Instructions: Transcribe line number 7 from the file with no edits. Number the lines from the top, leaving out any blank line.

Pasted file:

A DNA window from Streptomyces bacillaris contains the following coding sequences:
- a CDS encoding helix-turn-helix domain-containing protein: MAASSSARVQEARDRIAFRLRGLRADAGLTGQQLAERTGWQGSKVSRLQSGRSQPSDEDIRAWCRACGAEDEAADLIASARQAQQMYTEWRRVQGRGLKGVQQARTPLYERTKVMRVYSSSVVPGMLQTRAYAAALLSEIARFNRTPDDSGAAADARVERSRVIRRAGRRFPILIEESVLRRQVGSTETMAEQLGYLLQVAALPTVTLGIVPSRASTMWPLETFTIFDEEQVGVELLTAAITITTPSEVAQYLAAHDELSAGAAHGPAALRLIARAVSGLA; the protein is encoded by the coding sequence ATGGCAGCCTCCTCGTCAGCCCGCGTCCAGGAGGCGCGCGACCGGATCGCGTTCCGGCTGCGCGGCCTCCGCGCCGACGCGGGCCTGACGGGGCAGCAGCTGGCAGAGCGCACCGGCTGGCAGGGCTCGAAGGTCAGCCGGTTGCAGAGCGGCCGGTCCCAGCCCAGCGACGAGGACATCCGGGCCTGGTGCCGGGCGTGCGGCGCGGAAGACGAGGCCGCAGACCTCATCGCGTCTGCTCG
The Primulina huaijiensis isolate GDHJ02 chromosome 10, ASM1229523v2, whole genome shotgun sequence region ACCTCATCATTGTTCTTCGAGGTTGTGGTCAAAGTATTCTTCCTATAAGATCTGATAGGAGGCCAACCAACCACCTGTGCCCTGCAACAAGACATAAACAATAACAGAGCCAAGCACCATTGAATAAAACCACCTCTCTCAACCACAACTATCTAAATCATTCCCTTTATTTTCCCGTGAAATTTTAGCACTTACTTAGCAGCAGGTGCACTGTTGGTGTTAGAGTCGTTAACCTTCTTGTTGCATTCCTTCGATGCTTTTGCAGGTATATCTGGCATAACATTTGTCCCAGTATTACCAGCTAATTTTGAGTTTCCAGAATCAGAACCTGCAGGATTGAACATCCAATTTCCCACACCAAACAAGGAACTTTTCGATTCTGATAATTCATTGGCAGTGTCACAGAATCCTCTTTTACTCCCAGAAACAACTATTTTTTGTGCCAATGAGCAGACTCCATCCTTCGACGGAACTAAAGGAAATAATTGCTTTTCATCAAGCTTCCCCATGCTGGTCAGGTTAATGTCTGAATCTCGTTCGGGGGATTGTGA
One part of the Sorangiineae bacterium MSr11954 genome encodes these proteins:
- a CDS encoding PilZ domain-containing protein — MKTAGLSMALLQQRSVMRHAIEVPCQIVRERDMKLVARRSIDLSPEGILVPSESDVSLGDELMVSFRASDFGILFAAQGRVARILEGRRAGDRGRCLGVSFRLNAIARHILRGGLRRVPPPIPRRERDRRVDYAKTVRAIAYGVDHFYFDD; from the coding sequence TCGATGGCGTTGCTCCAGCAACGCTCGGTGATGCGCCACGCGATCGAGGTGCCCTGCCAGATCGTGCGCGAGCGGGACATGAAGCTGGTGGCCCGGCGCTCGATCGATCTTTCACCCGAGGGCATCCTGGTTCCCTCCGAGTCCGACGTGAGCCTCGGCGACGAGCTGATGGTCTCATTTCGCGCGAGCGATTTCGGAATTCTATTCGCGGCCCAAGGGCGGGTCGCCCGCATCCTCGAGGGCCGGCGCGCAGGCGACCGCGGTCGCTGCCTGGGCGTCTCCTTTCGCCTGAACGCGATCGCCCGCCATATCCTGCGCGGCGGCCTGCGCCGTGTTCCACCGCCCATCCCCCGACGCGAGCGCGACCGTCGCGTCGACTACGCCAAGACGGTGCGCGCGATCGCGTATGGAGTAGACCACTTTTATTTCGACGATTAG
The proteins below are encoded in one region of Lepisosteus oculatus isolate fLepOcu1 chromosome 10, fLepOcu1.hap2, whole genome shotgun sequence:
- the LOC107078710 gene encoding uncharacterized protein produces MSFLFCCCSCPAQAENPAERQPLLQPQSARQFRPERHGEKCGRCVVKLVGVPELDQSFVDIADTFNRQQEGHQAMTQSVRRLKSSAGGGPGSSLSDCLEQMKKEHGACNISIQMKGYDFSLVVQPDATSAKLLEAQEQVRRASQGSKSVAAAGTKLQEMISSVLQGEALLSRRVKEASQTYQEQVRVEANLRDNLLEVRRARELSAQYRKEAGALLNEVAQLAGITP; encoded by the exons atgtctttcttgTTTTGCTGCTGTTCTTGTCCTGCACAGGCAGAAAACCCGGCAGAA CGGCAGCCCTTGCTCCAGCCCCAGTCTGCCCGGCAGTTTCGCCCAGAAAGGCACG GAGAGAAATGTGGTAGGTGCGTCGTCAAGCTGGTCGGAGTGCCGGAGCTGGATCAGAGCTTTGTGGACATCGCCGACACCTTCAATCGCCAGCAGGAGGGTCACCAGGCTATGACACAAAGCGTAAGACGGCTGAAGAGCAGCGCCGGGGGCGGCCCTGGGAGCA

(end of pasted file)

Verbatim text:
- the LOC107078710 gene encoding uncharacterized protein produces MSFLFCCCSCPAQAENPAERQPLLQPQSARQFRPERHGEKCGRCVVKLVGVPELDQSFVDIADTFNRQQEGHQAMTQSVRRLKSSAGGGPGSSLSDCLEQMKKEHGACNISIQMKGYDFSLVVQPDATSAKLLEAQEQVRRASQGSKSVAAAGTKLQEMISSVLQGEALLSRRVKEASQTYQEQVRVEANLRDNLLEVRRARELSAQYRKEAGALLNEVAQLAGITP; encoded by the exons atgtctttcttgTTTTGCTGCTGTTCTTGTCCTGCACAGGCAGAAAACCCGGCAGAA CGGCAGCCCTTGCTCCAGCCCCAGTCTGCCCGGCAGTTTCGCCCAGAAAGGCACG GAGAGAAATGTGGTAGGTGCGTCGTCAAGCTGGTCGGAGTGCCGGAGCTGGATCAGAGCTTTGTGGACATCGCCGACACCTTCAATCGCCAGCAGGAGGGTCACCAGGCTATGACACAAAGCGTAAGACGGCTGAAGAGCAGCGCCGGGGGCGGCCCTGGGAGCA